This is the third occurrence of this Nama having appeared before as name 334 and name 700. The root ‘vas’ among other things also means to cover. Based on this Sri Adi Sankara interprets this as ‘Vasati Aacchaadayati jagat Mayayaa iti Vaasuh Sa Eva Deva iti Vaasudevah – He covers, conceals or envelops the whole Universe with His Maya or illusions hence He is Vaasu; and in addition He is also Deva or Divine thus He is called Vaasudevah’. He quotes from the Mahabharata, Shanti Parva (341.41) to support his view – ‘Chaadayaami Jagat vishvam Bhutyaa Surya Ivaamshubhih – Just like the Sun drowns the whole world with its rays I envelop the whole world with my splendid spell’.
Sri Parasara Bhattar says that Vaasudevah is the Para form of the four Vyuha murthis. He further says Bhagavan’s Nama represents Mantras. Like Visnhu is the Shatakshra Mantra, Narayana is the Ashtakshara Mantra and Vaasudeva is the Dvaadasha Mantra. These three Namas make up the Vishnu Gayatri Mantra:
Om Narayanaya Vidhmahe
Tanno Vishnu Prachodayaath |
Meaning: Om! Let us meditate on Sri Narayana, the Lord who dwells in all beings, and is known as the Sovereign of the world. May that Sri Vishnu inspire and illumine our mind and understanding.
Also in the Bhagavad Gita Chapter 7 Verse 25, Bhagavan says:
naham prakasah sarvasya yoga-maya-samavrtah
mudho ‘yam nabhijanati loko mam ajam avyayam ||
Meaning: I am never manifest to the foolish and ignorant. For them I am covered by My illusory potency (Yoga-Maya) in the external energy; and so the deluded world knows Me, the unborn and imperishable.
- Sarvaasu-nilayah – The Abode and support of all souls
Asu means breath and based on this, Sri Adi Sankara interprets this as ‘Sarvam eva Asavah Praanah Jivatmake yasmin Aashraye nileeyante Sah Sarvaasunilayah – He is the abode of all life giving breath in the form of JivAtma hence He is called Sarvaasunilayah’. In other words all life depends on Prana or the life-breath. He supplies this basic ingredient of life by Himself being the JivAtma in each living being.
Sri Satyadevo Vasishta explains the Nama ‘Sarvaasu-nilayah’ by analysing it into three parts: Sarva, Asu, and Nilayah. Sarva means All; Asu is derived from the root ‘as – bhuvi’ means ‘to be’ (asti) – asti iti asuh- the word asu is also used to refer to life, breath, etc.; Nilaya means abode, derived from the root ‘lee – Sleshane’ means to stick, to lie on. So, Sarvaasunilayah means Abode and life force of all beings.
The interpretations for the Nama cover the following:
a) Bhagavan is the necessary and essential support for His true devotees who cannot live without Him;
b) He is the support and vital life-force for all beings;
c) He is the final resting place for all souls at the time of pralaya.
The sum total of all this is that all the beings dwell in Him and He is their support during their existence in this world and laya (rest) in Him during Pralaya.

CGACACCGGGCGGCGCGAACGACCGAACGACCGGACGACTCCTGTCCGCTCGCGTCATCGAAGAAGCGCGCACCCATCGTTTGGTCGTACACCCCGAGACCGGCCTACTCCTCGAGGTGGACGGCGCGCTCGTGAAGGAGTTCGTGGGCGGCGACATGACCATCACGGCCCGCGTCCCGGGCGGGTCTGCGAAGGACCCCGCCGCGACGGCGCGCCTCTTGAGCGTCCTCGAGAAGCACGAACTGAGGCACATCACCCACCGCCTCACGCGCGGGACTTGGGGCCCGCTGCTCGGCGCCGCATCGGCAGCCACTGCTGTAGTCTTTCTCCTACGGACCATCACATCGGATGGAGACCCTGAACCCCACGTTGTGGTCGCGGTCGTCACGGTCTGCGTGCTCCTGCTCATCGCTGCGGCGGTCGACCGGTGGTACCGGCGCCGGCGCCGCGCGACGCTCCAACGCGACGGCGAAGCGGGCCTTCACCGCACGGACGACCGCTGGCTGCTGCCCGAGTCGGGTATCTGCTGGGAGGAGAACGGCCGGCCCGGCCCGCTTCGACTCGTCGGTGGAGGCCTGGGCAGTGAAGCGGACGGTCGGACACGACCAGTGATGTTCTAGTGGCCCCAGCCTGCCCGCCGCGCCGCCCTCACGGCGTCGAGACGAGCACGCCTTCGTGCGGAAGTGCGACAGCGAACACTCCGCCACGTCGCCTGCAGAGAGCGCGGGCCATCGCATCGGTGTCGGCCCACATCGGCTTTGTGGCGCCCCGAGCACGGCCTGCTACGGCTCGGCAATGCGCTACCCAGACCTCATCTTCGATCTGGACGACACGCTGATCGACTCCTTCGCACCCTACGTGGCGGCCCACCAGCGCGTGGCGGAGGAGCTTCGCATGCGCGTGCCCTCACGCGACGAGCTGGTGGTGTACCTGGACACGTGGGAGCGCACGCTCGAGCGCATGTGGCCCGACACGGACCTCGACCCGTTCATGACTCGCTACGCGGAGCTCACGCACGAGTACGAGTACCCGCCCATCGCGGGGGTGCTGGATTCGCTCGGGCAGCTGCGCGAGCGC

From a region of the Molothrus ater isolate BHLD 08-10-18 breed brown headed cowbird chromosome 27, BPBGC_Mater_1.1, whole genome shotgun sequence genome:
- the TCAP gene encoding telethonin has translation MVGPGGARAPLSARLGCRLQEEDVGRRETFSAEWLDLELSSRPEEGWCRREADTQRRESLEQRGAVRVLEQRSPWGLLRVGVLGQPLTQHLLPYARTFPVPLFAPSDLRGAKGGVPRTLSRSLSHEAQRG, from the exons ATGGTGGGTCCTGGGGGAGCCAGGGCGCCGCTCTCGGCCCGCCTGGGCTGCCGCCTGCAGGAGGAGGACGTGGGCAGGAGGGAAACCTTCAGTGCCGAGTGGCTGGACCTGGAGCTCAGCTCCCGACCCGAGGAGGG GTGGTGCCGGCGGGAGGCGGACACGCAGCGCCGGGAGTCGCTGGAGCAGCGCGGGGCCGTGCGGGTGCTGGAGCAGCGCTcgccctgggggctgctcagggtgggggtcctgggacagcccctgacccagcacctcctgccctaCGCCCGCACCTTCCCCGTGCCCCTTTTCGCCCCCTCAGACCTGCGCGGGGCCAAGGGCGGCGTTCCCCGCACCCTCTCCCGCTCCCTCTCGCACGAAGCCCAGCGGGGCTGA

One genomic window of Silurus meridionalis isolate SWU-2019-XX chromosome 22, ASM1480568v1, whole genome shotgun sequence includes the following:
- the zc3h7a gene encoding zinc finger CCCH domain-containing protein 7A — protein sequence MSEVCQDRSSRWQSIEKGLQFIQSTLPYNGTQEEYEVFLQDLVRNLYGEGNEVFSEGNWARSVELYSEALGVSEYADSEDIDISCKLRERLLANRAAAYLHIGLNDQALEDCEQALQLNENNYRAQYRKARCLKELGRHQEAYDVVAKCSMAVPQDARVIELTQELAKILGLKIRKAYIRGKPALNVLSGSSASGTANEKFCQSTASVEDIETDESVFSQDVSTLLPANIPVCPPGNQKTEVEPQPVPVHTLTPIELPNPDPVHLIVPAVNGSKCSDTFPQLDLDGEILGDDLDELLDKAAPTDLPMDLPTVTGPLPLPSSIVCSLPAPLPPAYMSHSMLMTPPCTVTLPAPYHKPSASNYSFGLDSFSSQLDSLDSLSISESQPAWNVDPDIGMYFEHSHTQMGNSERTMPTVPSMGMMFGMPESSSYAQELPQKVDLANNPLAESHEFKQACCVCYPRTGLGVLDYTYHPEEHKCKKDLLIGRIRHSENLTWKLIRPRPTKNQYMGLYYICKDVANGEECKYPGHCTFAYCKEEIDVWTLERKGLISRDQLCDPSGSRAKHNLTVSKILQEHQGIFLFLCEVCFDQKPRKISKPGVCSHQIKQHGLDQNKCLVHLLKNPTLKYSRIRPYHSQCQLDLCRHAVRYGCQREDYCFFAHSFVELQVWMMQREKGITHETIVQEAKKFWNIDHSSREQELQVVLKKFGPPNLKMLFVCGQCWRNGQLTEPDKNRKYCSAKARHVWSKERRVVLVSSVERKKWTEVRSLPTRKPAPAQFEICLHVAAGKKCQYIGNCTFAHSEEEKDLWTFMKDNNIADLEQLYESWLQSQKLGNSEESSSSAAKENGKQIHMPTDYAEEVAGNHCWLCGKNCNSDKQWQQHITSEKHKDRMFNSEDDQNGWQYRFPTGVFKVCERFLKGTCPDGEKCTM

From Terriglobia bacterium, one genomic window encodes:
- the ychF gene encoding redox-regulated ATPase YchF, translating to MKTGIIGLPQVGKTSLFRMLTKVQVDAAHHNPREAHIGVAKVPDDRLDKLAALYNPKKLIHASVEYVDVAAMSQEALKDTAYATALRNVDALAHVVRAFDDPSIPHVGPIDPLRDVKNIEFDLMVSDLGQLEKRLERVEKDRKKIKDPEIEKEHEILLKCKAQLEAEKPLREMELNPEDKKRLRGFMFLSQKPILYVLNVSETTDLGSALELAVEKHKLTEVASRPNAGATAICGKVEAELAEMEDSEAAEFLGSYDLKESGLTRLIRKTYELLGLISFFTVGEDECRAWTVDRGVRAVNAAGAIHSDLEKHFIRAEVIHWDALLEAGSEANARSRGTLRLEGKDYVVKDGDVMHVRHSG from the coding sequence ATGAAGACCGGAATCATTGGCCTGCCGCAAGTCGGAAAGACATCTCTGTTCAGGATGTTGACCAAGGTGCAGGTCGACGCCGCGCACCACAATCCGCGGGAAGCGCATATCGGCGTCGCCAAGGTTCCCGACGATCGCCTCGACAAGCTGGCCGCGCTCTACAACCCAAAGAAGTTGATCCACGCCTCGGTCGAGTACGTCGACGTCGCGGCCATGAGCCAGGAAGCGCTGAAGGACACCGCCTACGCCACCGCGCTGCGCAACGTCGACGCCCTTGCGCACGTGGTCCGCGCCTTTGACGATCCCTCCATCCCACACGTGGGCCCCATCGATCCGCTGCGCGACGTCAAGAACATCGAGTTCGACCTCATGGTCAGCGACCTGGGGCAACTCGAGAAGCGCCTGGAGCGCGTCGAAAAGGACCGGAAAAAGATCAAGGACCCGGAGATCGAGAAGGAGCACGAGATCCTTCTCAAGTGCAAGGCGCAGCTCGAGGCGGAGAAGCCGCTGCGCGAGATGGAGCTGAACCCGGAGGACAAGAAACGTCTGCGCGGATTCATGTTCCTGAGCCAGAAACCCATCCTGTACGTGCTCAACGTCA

Sri Parasara Bhattar gives the interpretation that Bhagavan has this Nama indicating that He is the indispensable support for His devotees – Sarva prana Alambanam Sarvaasunilayah. Alambanam means abode or support. Sri Bhattar gives support from MahaBharata, Uttara Kandam (28.22), which describes how Krishna’s arrival at Hastinapuram was greeted by the people there with the joy that one would feel if the Sun appears all of a sudden in a place that has been dark for a long time, or when breeze arrives in a region where there has been no wind for a long time:
Asuryamiva Suryena nivaatamiva vayuna |
Krishnena samupetena jahrshe bharatam puram ||
Sri AnnangarAcharya’s interpretation is that everyone is so captivated by Him that their very life depends on Him, and this why He is called Sarvaasu-nilayah – “ellarum tammidattileye praananai vaittirukkum padiyaaga manoharamai iruppavar”.
Sri Radhakrishna Shastri suggests the explanation for the Nama as ‘He Who is the final resting place for all Jivas’ – ‘ella uyirgalum odungum idam’. Just as the indriyas act as if they are independent of the Jiva in the waking state, but lose this so-called independence in the sleeping state, the Jiva merges into Him at the time of Pralaya, and so He is the Nilaya or the final resting place for all the asus or Jivas.
- Analah – He is never satisfied that He has done enough for His devotees
This Nama has several meanings:
- He is never satisfied that He has done enough for His devotees
- He cannot tolerate any offense committed to His devotees.
- He receives the prana Shakti as His own and functions in the form of the JIvAtma.
- He is beyond smell etc.
- He is unlimited and eternal (in His Glories) (alam – paryapti – end).
- He exists in the form of Fire.
- He is unmatched and has no opposition (alam – opposition)
- He rejuvenates His devotees who intensely long for Him (an – pranane).
This Nama occurred in Shloka 32 earlier. The Nama can be looked at as an-alah, a-nalah, or ana-lah with different interpretations based on the different ways of looking at it.